Scandinavian Retro Design

In today’s society, there are so many products, both good and bad. I therefore think it feels extra nice to be able to find gems in flea markets and charity shops. It has always been a great interest for me. Over the years I have, in addition to all the beautiful things I bought, gained an interest in design and designers. There are amazing things created by so talented artists and designers around the world.

There are so many designers and artists who are worth mentioning and today I am going to tell you about some of my favorite in Scandinavian Retro design world.


First of all have to be a fantastic glass artist from Sweden, PEO Ström – PO Ström.

Peo Ström trained at Konstfack’s school during the 60s. After graduating in 1966 on the metal compartment, Peo Ström chose to build an extension year on sculpture training. In 1967, he was commissioned to draw a new collection for Alsterfors Glasbruk, where he was until their bankruptcy. His glass in geometric shapes and mellow colors became his hallmark and has a very high collector value today.

Following the bankruptcy of Alsterfors Glasbruk in 1971, Peo Ström started a company with manufacturing in the lighting area, which still exists today.

(Picture from

This light blue glass vase with its bulky shapes is quite lovely.

Below is a green vase with a yellow glass ball as a lid.

(Picture from

Peo Ström has made lots of glass objects. Most are in lovely popish colors, but there is also a lot in clear glass. The colored ones are the most sought after and usually pay a fairly high price. If you find any item in a flea market or auction, do not hesitate to buy them. I can almost guarantee you will love these glasses. They are so beautiful and if you place them so that the sun’s rays shine through them, it will be like the most beautiful jewel.

(Picture from

Imagine this green, beautiful lamp base with its slightly angular shapes in a beautiful window. One can only think that his glass is delicious, right?

Erik Höglund (1932 – 1998)

Erik Höglund was a Swedish sculptor, painter and craftsman. He studied at Konstfack in Stockholm. First, decorative painting, then sculpture and graphics. Between 1953 and 1973, Höglund worked at Boda Glasbruk and had, among other things, glass artist Bertil Vallien as assistant. Höglund came to revolutionize the Swedish glass and created unique art and utility items in glass and forging. Who does not recognize his magnificent chandeliers, which today value a very high value. Höglund also created wooden furniture and sculptures in materials such as ceramics, stone, bricks and bronze. From the early 1950s until his death, he created almost 150 major works for the public environment. He later collaborated with other glass works such as Pukeberg, Studioglas Strömbergshyttan and Lindshammar.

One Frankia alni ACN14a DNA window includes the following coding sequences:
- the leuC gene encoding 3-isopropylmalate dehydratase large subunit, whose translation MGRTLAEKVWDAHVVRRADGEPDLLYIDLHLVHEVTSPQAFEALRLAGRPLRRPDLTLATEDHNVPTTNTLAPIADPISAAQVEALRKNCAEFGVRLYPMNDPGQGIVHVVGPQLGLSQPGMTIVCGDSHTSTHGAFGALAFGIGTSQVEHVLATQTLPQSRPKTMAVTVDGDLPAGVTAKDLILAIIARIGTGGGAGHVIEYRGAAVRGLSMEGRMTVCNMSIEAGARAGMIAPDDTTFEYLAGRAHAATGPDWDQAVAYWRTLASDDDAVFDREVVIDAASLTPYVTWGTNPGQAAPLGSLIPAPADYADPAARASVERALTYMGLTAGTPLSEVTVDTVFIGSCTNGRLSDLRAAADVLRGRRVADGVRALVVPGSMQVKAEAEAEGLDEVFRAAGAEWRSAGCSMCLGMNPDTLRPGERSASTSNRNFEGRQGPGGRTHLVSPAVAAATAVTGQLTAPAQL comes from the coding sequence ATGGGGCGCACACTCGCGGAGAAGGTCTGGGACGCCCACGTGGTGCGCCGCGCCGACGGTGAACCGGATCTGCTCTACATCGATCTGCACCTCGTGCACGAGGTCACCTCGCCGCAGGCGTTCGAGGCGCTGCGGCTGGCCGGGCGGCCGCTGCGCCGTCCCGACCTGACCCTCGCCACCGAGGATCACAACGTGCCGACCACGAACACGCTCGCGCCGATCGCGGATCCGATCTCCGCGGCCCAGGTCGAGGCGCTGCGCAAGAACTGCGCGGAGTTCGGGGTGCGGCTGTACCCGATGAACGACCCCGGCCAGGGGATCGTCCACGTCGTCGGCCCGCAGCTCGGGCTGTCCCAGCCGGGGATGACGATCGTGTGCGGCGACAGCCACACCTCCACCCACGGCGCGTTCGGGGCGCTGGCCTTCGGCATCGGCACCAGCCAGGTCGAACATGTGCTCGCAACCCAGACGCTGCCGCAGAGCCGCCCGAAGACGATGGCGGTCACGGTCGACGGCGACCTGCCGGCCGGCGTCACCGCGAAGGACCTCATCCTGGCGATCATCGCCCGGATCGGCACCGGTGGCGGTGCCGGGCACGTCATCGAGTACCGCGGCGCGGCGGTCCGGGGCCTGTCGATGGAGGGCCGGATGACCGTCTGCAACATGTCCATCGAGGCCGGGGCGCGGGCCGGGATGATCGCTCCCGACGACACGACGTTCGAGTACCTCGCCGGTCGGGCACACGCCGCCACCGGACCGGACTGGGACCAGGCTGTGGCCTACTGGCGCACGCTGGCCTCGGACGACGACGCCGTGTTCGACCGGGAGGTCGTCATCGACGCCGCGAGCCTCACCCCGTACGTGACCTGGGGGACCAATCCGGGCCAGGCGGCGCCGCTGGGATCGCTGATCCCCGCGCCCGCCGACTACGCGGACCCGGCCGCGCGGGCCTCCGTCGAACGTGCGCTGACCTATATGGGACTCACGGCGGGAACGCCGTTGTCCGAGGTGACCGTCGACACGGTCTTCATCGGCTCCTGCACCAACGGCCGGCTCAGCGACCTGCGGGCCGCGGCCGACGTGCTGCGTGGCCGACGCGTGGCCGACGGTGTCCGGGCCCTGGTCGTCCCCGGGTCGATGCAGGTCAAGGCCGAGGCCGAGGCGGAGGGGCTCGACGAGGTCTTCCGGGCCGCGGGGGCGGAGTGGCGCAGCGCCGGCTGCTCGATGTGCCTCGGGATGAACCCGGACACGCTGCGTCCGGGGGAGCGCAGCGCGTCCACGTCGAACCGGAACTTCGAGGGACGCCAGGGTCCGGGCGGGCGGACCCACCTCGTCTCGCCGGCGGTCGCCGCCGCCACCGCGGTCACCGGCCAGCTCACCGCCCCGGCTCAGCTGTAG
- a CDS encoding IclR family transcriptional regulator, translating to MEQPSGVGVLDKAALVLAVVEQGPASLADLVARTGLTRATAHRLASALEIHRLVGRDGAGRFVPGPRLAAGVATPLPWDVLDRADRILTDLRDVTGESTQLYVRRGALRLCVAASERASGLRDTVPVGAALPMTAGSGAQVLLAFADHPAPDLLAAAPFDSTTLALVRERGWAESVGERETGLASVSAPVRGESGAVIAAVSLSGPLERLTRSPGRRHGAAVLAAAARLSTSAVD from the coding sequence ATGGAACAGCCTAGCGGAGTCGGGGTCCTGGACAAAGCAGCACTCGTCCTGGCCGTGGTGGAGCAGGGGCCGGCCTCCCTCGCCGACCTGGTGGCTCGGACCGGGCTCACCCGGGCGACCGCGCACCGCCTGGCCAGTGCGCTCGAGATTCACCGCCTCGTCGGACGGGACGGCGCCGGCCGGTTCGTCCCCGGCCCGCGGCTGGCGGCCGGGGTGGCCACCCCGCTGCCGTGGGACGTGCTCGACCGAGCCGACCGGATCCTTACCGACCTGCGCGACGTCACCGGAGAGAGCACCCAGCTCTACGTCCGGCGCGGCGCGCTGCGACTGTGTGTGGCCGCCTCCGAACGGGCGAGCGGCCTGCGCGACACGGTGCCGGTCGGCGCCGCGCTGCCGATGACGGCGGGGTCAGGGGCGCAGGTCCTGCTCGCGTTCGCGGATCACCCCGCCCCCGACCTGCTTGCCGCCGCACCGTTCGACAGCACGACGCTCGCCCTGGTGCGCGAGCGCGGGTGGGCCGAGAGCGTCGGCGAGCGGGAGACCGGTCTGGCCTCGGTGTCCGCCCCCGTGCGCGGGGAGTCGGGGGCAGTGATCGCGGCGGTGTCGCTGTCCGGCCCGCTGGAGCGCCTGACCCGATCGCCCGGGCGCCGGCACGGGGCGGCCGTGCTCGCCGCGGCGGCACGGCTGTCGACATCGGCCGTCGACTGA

In 1968 he and the glass artist Monica Backström founded the design company Backström & Höglund Design AB. They focused on the design of furniture, household appliances and utensils for public spaces.

Photos of products from Erik Höglunds production. Iron Tree, Chandelier and Mug/Tankards. On these mugs there are motives of Adam and Eve.

Although it is his chandeliers that shine most beautifully, he also made small, rather modest glass objects. Ashtray in colored solid glass with stamped motifs.

They were first made to be included as decorative details in mural decorations, but they later had another more obvious function, such as ashtray. This was during the smoking period and they were launched by Boda Glasbruk in 1957.

They were round, rectangular and square, in all possible colors. The barrels were stamped with motifs of bar-breasted women, stick figures, moose, zodiac signs and crowns.

As you can see in the photos, there is a great variety of barrels / ashtrays, both form and color. The most common colors are brown, orange, green and blue. Should you find a purple barrel, then you can laugh happily, they are very unusual.

He was a very multifaceted artist whose products are very sought after today. If you want to decorate your home with his work, it is important to keep your eyes open on flea markets, antique shops, auctions and the like.